Uh-oh: Frank McCourt is in trouble with the missus!

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Remember how Frank McCourt tried to sell off the Dodgers’ broadcasting rights to FOX in an effort to raise cash to save his ownership of the team? Yeah, it seems that, given that the Dodgers are community property, Jamie McCourt has an interest in all of that and a right to obtain any information she can about the would-be deal.  And she’s exercising that right:

Frank McCourt has failed to protect the financial interests of his ex-wife, Jamie, in part by negotiating a “secret deal” with Fox that “would have endangered” the value of the Dodgers’ broadcast contracts, attorneys for Jamie McCourt alleged in a court filing Tuesday.

Her attorneys asked that Frank be ordered to provide to Jamie extensive financial information regarding the Dodgers’ business operations, including documents related to negotiations with television outlets and efforts to obtain additional financing for the cash-strapped franchise.

The court set a hearing for April 11.

The problem: what if the Dodgers could get way, way more money for their broadcasting rights by, say, starting their own cable network?  Or selling to Comcast or some broadcast network at a higher rate? Wouldn’t that benefit the team and its beneficial owners — like Jamie McCourt — way more than some fire sale of TV rights to FOX?  Of course it would. And Frank thus has an obligation to take such moves to Jamie and her lawyers to get their say-so. Doing it like he tried to do it could give a lady the impression that Frank was looking for quick cash without anyone knowing about it. Perish the thought!

In other news — as Dodger Divorce explains in great detail — all of this is going to cause Frank to have a magnifying glass shoved where the sun don’t shine.  Financially speaking.

There was another miscommunication between the Phillies and Pat Neshek

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Back in June 2017, then-manager of the Phillies Pete Mackanin and reliever Pat Neshek had some miscommunication. In a series against the Cardinals, Neshek worked a five-pitch eighth inning and it was believed he would come back out for the ninth inning, but he never did. Mackanin said Neshek said he didn’t want to pitch another inning. Neshek said he was never asked. There was also some miscommunication the game prior. Neshek thought he had the day off; Mackanin said Neshek said he wasn’t available to pitch.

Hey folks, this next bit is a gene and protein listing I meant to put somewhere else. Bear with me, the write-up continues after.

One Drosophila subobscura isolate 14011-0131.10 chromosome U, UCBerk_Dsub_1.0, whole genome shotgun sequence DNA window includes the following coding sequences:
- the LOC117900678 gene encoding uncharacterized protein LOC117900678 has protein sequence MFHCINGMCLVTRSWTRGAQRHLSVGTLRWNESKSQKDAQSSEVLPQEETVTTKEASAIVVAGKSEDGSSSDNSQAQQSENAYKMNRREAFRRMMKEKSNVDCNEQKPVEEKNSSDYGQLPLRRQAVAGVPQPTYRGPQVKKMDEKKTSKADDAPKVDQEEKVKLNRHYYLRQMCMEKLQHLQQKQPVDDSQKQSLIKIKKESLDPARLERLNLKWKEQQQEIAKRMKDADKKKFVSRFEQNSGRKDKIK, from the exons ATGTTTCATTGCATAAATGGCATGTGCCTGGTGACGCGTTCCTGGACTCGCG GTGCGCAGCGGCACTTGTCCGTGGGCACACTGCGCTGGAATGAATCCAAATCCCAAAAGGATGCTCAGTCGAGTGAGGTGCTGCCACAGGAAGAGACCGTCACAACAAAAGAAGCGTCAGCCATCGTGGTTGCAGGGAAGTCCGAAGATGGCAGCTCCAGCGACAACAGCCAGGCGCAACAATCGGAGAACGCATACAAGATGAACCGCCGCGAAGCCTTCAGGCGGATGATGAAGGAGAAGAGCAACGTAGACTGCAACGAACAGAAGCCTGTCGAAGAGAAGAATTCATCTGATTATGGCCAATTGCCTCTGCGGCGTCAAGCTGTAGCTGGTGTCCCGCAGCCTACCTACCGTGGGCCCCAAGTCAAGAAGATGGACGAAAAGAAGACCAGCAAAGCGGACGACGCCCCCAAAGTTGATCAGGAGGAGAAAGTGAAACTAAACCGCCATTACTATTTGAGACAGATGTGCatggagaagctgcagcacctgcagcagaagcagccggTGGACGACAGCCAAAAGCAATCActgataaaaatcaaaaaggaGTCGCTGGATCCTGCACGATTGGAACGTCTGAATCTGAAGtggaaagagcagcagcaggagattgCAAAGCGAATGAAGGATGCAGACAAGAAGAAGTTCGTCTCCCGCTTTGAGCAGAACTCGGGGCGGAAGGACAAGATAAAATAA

Mackanin is no longer the Phillies’ manager, but the miscommunication between Neshek and the team apparently persist. Neshek was notably absent during the Phillies’ hard-fought 5-4 win over the Cubs on Monday night. The game featured a struggling Seranthony Domínguez pitching two innings, yielding three crucial runs in his second inning of work.

Manager Gabe Kapler called the bullpen and instructed Neshek to begin warming up to prepare to face Albert Almora, Matt Breen of the Philadelphia Inquirer reports. Kapler rang the bullpen after Domínguez walked Jason Heyward, who batted ahead of Almora. Neshek wasn’t warmed up yet. Domínguez was able to retire Almora on a sacrifice bunt, which was reviewed and gave Neshek some extra time to get ready. He was ready for the next batter, Daniel Descalso, but at this point Kapler no longer wanted to bring Neshek into the game. Descalso lined a triple to left-center field, scoring two runs and came home himself when shortstop Jean Segura‘s throw caromed off of his foot out of play.

Recounting the situation, Neshek said, “I got on the mound and threw two pitches. [Kapler] said, ‘Is he ready?’ And I said, ‘No. I’m not ready yet. I’ve thrown two pitches.” Neshek was asked how long it takes him to get ready. The veteran said, “A minute. Not 20 seconds. I’m, like, the best in the league at getting ready. My whole career has been coming in like that.”

The Phillies were able to eke out a 5-4 win. Had they lost the game, Kapler and Neshek would likely have been under the microscope for the awkward situation leading to a crushing defeat. Kapler drew plenty of criticism over his bullpen management last year in his rookie managerial season. That included bringing in lefty reliever Hoby Milner into a game in which he hadn’t yet warmed up.

Maybe it’s just a coincidence that the manager who struggled with bullpen management last year nearly mucked up a win last night, and maybe it’s just a coincidence that a reliever who’s had prior issues with communication had another communication mix-up. Maybe it’s not. It’s worth noting that the Phillies needed three innings from the bullpen to protect a 2-1 lead over the Cubs on Tuesday. Kapler called on rookie Edgar Garcia for two outs, lefty José Álvarez for four, and then brought in Juan Nicasio to close things out in the ninth. No Neshek, even as Nicasio got into trouble. Nicasio would surrender the tying and go-ahead runs, resulting in a deflating 3-2 loss.